Sitting, watching, drinking … then suddenly he was out in the cleared dirt space with Lila, crying aloud, the old man’s chant pulling Bligh’s body about as if he was a marionette jerked by some mad puppeteer’s wires. He clutched at his head, trying to interrupt the pattern and stop, but still his body jerked and twisted and that awful chant pounded through his head. All he knew was the fire, the insane twitching of his body, the undying, timeless rhythm battering the inside of his skull.
At some point – he knew no sense of time – things started to change. A new rhythm, a new chant, supplanted the old. The voices of the people were all around, the people with whom he had shared this grim little shanty town. All chanting a single word, over and over again. “Who?” they cried. “Who? Who? Who?”
He did not understand, but he sensed that he did not have to understand.
“Who? Who? Who?”
Somewhere in his head: the pressure, transforming. Rising through the levels of his mind, bursting forth to take over his senses and submerge all that he was, all that he had ever been.
“Who? Who? Who?”
Expanding, a force that would destroy him and know no different. Rising up to take over.
“Who? Who? Who?”
He stood and spread his hands, and then there was sudden silence.
“Who?” said the old man, eventually, his chin glistening with saliva and sweat.
“I am…” said Bligh, who was no longer Bligh, in a voice no longer Bligh’s. “I am the second of the Lords Elemental: I am Lord of Stone.” Now, he smiled. “I am,” he said, “your Saviour.”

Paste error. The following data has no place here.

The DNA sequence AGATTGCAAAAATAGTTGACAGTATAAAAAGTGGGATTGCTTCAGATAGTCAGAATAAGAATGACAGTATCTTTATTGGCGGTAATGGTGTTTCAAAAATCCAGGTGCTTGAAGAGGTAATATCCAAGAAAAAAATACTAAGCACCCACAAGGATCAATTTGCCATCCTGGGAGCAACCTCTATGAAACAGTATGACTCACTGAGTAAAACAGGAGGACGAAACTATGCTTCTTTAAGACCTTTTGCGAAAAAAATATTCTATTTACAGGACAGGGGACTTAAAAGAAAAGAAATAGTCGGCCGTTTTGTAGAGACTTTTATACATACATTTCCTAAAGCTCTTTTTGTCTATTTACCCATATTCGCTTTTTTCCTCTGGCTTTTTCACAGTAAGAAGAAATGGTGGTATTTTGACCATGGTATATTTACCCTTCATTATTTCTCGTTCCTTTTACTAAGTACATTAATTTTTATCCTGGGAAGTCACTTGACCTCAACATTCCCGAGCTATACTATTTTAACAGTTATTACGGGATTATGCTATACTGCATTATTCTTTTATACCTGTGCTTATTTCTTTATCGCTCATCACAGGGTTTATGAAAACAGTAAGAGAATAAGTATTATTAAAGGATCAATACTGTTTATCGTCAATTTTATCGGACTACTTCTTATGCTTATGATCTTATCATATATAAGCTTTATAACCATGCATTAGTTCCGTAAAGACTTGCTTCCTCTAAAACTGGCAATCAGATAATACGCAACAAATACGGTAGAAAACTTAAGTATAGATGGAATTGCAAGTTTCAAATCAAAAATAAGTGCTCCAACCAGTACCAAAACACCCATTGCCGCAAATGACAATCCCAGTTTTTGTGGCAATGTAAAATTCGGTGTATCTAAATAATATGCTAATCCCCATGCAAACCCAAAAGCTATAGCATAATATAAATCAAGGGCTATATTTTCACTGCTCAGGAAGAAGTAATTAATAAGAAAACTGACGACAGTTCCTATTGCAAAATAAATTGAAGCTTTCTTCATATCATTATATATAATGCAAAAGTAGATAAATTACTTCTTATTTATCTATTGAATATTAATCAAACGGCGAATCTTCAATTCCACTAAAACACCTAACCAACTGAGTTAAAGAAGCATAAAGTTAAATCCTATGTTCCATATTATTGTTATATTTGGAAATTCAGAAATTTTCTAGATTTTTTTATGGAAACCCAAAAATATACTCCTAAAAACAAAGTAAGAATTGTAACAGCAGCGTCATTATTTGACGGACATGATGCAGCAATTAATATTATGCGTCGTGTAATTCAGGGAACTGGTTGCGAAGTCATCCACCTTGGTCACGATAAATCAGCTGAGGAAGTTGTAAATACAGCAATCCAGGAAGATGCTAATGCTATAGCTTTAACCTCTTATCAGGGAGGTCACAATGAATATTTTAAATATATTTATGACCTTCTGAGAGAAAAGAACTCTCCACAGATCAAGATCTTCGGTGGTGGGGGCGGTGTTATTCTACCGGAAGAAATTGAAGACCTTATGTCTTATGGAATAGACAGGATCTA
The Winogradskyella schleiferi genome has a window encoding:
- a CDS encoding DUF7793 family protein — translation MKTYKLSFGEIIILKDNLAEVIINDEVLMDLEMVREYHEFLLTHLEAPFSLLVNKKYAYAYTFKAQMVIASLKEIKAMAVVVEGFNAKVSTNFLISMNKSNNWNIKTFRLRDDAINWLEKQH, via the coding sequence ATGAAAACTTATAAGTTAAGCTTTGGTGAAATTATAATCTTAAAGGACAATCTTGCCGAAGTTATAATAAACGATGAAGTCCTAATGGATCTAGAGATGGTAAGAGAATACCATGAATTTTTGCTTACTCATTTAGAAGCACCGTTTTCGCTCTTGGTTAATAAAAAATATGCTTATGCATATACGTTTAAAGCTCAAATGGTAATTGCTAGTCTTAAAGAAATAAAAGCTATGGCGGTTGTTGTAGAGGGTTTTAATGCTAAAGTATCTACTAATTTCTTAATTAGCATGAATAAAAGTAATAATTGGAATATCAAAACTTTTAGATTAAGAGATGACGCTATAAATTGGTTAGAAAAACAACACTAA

Autumn: the Year of Our Lords, 3963
‘A man answers the call of his people … and so he answers the Call of the Lords.’
—The Book of the World, ch.8, v.68.
They heard the first gunshot as the train pulled into the station.
Bligh’s grip tightened on Madeleine’s hand just as the shot was answered by three more. Facing them, a woman stared back blankly, her scrawny arms wrapped like honeysuckle around the tall wicker poultry basket resting on her lap. Two young girls by her side giggled and hid their faces when Bligh glanced in their direction.
The train lurched to a halt and Bligh and Madeleine joined the throng by the carriage’s door. Movement brought life back to Bligh’s legs, numb from an hour or more on a narrow wooden seat. At the exit he realised Madeleine was watching him closely. They had been lovers since the summer yet still he felt a self-conscious heat prickle his skin. He leapt to the cobbled platform and used his bulk to steady himself against the flow as he helped Madeleine down.
“Anasty.” They spoke the name of Trace’s capital city together and then laughed. The whipcrack of another gunshot sounded – far too close – and they allowed the crowd to sweep them through the station-house and out into the street.
“We should find somewhere in which to stay,” said Bligh, his Traian distinguishable from that of a native only by its grammatical correctness.
Madeleine slung her light bag over Bligh’s shoulder and kissed him tenderly on the cheek. She flicked dark hair back from her face and turned a full circle to look at the city. “The boarding houses won’t be full,” she said. “We have plenty of time.”